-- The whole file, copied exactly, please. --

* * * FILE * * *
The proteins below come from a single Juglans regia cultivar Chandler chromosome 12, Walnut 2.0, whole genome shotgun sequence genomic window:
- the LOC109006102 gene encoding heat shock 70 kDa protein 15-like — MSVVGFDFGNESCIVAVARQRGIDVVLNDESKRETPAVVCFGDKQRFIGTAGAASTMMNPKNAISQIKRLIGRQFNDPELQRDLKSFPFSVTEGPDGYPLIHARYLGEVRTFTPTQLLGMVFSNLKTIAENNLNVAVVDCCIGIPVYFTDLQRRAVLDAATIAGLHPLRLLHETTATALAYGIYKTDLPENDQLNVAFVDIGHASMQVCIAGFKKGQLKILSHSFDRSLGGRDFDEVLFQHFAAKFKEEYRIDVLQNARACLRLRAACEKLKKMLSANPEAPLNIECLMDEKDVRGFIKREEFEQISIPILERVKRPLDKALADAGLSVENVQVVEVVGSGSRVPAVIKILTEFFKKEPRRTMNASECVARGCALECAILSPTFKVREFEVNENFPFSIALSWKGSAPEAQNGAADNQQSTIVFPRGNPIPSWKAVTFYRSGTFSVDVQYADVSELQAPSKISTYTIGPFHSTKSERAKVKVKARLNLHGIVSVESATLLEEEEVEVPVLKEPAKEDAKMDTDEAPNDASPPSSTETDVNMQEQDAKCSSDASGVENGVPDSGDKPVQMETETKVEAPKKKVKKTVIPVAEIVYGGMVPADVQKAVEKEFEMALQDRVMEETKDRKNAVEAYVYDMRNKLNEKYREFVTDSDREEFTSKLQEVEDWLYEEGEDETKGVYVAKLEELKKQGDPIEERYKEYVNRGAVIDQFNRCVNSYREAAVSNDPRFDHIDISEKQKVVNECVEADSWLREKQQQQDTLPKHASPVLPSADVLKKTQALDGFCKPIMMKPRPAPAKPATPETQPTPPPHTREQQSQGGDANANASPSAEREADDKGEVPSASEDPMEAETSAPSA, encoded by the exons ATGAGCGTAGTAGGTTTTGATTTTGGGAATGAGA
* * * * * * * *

The proteins below come from a single Juglans regia cultivar Chandler chromosome 12, Walnut 2.0, whole genome shotgun sequence genomic window:
- the LOC109006102 gene encoding heat shock 70 kDa protein 15-like — MSVVGFDFGNESCIVAVARQRGIDVVLNDESKRETPAVVCFGDKQRFIGTAGAASTMMNPKNAISQIKRLIGRQFNDPELQRDLKSFPFSVTEGPDGYPLIHARYLGEVRTFTPTQLLGMVFSNLKTIAENNLNVAVVDCCIGIPVYFTDLQRRAVLDAATIAGLHPLRLLHETTATALAYGIYKTDLPENDQLNVAFVDIGHASMQVCIAGFKKGQLKILSHSFDRSLGGRDFDEVLFQHFAAKFKEEYRIDVLQNARACLRLRAACEKLKKMLSANPEAPLNIECLMDEKDVRGFIKREEFEQISIPILERVKRPLDKALADAGLSVENVQVVEVVGSGSRVPAVIKILTEFFKKEPRRTMNASECVARGCALECAILSPTFKVREFEVNENFPFSIALSWKGSAPEAQNGAADNQQSTIVFPRGNPIPSWKAVTFYRSGTFSVDVQYADVSELQAPSKISTYTIGPFHSTKSERAKVKVKARLNLHGIVSVESATLLEEEEVEVPVLKEPAKEDAKMDTDEAPNDASPPSSTETDVNMQEQDAKCSSDASGVENGVPDSGDKPVQMETETKVEAPKKKVKKTVIPVAEIVYGGMVPADVQKAVEKEFEMALQDRVMEETKDRKNAVEAYVYDMRNKLNEKYREFVTDSDREEFTSKLQEVEDWLYEEGEDETKGVYVAKLEELKKQGDPIEERYKEYVNRGAVIDQFNRCVNSYREAAVSNDPRFDHIDISEKQKVVNECVEADSWLREKQQQQDTLPKHASPVLPSADVLKKTQALDGFCKPIMMKPRPAPAKPATPETQPTPPPHTREQQSQGGDANANASPSAEREADDKGEVPSASEDPMEAETSAPSA, encoded by the exons ATGAGCGTAGTAGGTTTTGATTTTGGGAATGAGA